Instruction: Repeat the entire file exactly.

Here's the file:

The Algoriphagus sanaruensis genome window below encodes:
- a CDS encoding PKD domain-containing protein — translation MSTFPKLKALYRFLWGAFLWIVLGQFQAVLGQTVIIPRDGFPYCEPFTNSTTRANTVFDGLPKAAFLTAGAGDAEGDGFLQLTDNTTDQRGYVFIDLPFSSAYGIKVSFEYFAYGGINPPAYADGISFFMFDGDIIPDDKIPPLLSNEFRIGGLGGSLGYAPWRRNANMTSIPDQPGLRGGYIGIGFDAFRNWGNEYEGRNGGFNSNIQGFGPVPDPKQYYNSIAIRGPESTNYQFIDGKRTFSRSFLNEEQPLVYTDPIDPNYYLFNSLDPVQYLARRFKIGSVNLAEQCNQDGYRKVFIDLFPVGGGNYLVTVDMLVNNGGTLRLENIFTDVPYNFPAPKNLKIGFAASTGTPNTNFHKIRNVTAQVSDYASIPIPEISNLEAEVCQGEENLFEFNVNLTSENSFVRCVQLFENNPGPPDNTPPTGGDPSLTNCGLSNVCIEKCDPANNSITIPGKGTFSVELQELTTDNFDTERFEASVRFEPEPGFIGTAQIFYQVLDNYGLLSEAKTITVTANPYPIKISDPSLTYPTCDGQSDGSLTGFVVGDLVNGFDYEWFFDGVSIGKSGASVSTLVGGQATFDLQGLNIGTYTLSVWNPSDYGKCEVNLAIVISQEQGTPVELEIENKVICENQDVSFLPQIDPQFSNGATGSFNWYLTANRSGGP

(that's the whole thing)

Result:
The Algoriphagus sanaruensis genome window below encodes:
- a CDS encoding PKD domain-containing protein — translation MSTFPKLKALYRFLWGAFLWIVLGQFQAVLGQTVIIPRDGFPYCEPFTNSTTRANTVFDGLPKAAFLTAGAGDAEGDGFLQLTDNTTDQRGYVFIDLPFSSAYGIKVSFEYFAYGGINPPAYADGISFFMFDGDIIPDDKIPPLLSNEFRIGGLGGSLGYAPWRRNANMTSIPDQPGLRGGYIGIGFDAFRNWGNEYEGRNGGFNSNIQGFGPVPDPKQYYNSIAIRGPESTNYQFIDGKRTFSRSFLNEEQPLVYTDPIDPNYYLFNSLDPVQYLARRFKIGSVNLAEQCNQDGYRKVFIDLFPVGGGNYLVTVDMLVNNGGTLRLENIFTDVPYNFPAPKNLKIGFAASTGTPNTNFHKIRNVTAQVSDYASIPIPEISNLEAEVCQGEENLFEFNVNLTSENSFVRCVQLFENNPGPPDNTPPTGGDPSLTNCGLSNVCIEKCDPANNSITIPGKGTFSVELQELTTDNFDTERFEASVRFEPEPGFIGTAQIFYQVLDNYGLLSEAKTITVTANPYPIKISDPSLTYPTCDGQSDGSLTGFVVGDLVNGFDYEWFFDGVSIGKSGASVSTLVGGQATFDLQGLNIGTYTLSVWNPSDYGKCEVNLAIVISQEQGTPVELEIENKVICENQDVSFLPQIDPQFSNGATGSFNWYLTANRSGGP